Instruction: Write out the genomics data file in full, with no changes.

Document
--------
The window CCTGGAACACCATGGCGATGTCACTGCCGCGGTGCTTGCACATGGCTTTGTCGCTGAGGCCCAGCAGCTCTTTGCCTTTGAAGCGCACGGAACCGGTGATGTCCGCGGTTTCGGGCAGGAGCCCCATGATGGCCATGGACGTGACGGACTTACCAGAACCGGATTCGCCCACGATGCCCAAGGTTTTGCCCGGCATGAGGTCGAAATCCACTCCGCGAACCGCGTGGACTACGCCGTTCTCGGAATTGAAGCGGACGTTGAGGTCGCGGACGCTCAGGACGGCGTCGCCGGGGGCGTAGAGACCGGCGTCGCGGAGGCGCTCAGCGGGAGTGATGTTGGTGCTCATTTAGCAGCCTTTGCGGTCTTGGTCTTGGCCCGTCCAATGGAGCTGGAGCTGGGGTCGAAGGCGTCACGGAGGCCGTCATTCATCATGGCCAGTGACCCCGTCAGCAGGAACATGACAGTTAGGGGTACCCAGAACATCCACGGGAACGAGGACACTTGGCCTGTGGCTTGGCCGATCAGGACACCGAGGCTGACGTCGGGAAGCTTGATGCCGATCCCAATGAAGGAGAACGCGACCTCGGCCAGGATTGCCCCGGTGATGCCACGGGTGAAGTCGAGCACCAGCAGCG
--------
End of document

The window CCTGGAACACCATGGCGATGTCACTGCCGCGGTGCTTGCACATGGCTTTGTCGCTGAGGCCCAGCAGCTCTTTGCCTTTGAAGCGCACGGAACCGGTGATGTCCGCGGTTTCGGGCAGGAGCCCCATGATGGCCATGGACGTGACGGACTTACCAGAACCGGATTCGCCCACGATGCCCAAGGTTTTGCCCGGCATGAGGTCGAAATCCACTCCGCGAACCGCGTGGACTACGCCGTTCTCGGAATTGAAGCGGACGTTGAGGTCGCGGACGCTCAGGACGGCGTCGCCGGGGGCGTAGAGACCGGCGTCGCGGAGGCGCTCAGCGGGAGTGATGTTGGTGCTCATTTAGCAGCCTTTGCGGTCTTGGTCTTGGCCCGTCCAATGGAGCTGGAGCTGGGGTCGAAGGCGTCACGGAGGCCGTCATTCATCATGGCCAGTGACCCCGTCAGCAGGAACATGACAGTTAGGGGTACCCAGAACATCCACGGGAACGAGGACACTTGGCCTGTGGCTTGGCCGATCAGGACACCGAGGCTGACGTCGGGAAGCTTGATGCCGATCCCAATGAAGGAGAACGCGACCTCGGCCAGGATTGCCCCGGTGATGCCACGGGTGAAGTCGAGCACCAGCAGCG